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Sunday, May 3, 2020 | History

2 edition of Modeling snowmelt runoff in an Arctic coastal plain found in the catalog.

Modeling snowmelt runoff in an Arctic coastal plain

Robert F. Carlson

Modeling snowmelt runoff in an Arctic coastal plain

by Robert F. Carlson

  • 184 Want to read
  • 24 Currently reading

Published by University of Alaska in Fairbanks .
Written in English

    Subjects:
  • Snow -- Thermal properties.,
  • Runoff -- Arctic regions -- Computer programs.,
  • Hydrology -- Alaska -- Arctic regions.,
  • Thawing.

  • Edition Notes

    StatementRobert F. Carlson, William Norton and James McDougall.
    SeriesReport/University of Alaska (College), Institute of Water Resources -- no. IWR-43., Report (University of Alaska (College). Institute of Water Resources) -- no. IWR-43.
    ContributionsNorton, William., McDougall, James., United States. Office of Water Resources Research., University of Alaska (College), Alaska.
    The Physical Object
    Paginationv, 72 p.
    Number of Pages72
    ID Numbers
    Open LibraryOL14112120M

    EPA/ May URBAN STORMWATER MANAGEMENT MODELING AND DECISION-MAKING By James P- Heaney, Wayne C. Huber, Hasan Sheikh, Miguel A. Medina, J. Robert Doyle, W. Alan Peltz, and John E. Darling University of Florida Gainesville, Florida Project No. ( GSC) Program Element No. 1BB PROJECT OFFICER Richard . Mark Kessler, Robert S. Anderson, Origin of the east-west asymmetry of paleo-glaciers in the Sierra Nevadas, Abstract for 34th Annual Arctic Workshop, Boulder, CO, March Riihimaki, C. A., Anderson, R. S., and Safran, E. B., Testing the impact of late Cenozoic rock uplift on the topography of the Rocky Mountains.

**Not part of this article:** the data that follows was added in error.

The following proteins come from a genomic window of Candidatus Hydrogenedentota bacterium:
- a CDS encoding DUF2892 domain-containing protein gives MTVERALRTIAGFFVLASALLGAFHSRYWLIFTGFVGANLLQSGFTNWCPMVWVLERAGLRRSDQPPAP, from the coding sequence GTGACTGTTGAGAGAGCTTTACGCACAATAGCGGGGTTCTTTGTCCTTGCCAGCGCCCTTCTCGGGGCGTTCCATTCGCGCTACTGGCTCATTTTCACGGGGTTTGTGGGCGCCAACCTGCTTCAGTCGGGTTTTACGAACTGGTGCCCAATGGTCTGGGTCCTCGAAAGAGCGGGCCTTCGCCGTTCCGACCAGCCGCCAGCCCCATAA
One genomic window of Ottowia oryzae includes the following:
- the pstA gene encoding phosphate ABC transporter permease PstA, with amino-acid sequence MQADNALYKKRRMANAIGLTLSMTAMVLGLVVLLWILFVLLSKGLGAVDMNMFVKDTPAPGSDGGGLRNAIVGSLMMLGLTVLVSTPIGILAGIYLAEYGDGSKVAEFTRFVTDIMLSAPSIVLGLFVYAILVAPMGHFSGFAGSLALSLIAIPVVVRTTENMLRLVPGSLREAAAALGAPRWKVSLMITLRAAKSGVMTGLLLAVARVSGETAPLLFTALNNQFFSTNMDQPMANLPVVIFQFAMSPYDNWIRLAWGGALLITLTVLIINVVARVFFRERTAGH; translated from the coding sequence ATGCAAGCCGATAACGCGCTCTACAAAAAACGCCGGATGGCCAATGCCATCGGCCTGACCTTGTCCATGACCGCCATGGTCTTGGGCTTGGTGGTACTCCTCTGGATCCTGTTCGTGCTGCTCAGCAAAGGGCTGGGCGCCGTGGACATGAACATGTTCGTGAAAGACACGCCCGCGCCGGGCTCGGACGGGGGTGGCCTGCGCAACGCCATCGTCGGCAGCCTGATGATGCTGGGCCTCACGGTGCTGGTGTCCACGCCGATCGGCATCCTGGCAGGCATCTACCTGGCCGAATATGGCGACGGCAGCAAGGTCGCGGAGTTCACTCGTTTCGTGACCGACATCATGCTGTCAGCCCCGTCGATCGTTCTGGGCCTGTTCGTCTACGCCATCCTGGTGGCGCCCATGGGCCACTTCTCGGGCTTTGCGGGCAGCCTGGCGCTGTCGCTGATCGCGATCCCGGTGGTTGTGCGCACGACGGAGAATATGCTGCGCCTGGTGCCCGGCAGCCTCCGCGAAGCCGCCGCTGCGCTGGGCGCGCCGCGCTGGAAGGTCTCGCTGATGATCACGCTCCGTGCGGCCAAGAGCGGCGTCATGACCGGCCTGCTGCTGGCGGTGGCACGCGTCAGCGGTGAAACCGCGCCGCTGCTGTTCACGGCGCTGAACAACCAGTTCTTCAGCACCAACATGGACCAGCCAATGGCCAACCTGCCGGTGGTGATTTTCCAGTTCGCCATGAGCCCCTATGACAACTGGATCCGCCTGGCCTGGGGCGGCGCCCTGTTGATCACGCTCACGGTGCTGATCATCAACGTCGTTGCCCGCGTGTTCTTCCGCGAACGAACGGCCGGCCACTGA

Protecting Natural Wetlands: A Guide to Stormwater Best Management Practices especially important in areas where the value of natural wetlands has been diminished by construction of stormwater treatment systems adjacent to or in natural wetlands (South Carolina Coastal . Research Research Statement. My research focuses on the processes operating at the Earth's surface and the landforms that result. Although I am interested in the entire spectrum of earth-surface processes, my most recent work focuses on the roles of glaciers in modifying large scale landscapes, and on the evolution of hillslopes that acknowledges the roles of climate and of .

    The current stream research emphasizes long-term monitoring of two tundra rivers, whole-river nutrient enrichment experiments, intensive studies (15 N tracer studies) and extensive surveys of selected stream reaches of contrasting size and landscape setting. Long-term Monitoring and Nutrient Enrichment Studies The Kuparuk River has been our primary site for long-term . Abstract Year-long continuous radon monitoring was carried out (using Sarad Radon Scout devices) in a dwelling with high radon levels in the karst region of Slovenia. Two living r.


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Modeling snowmelt runoff in an Arctic coastal plain by Robert F. Carlson Download PDF EPUB FB2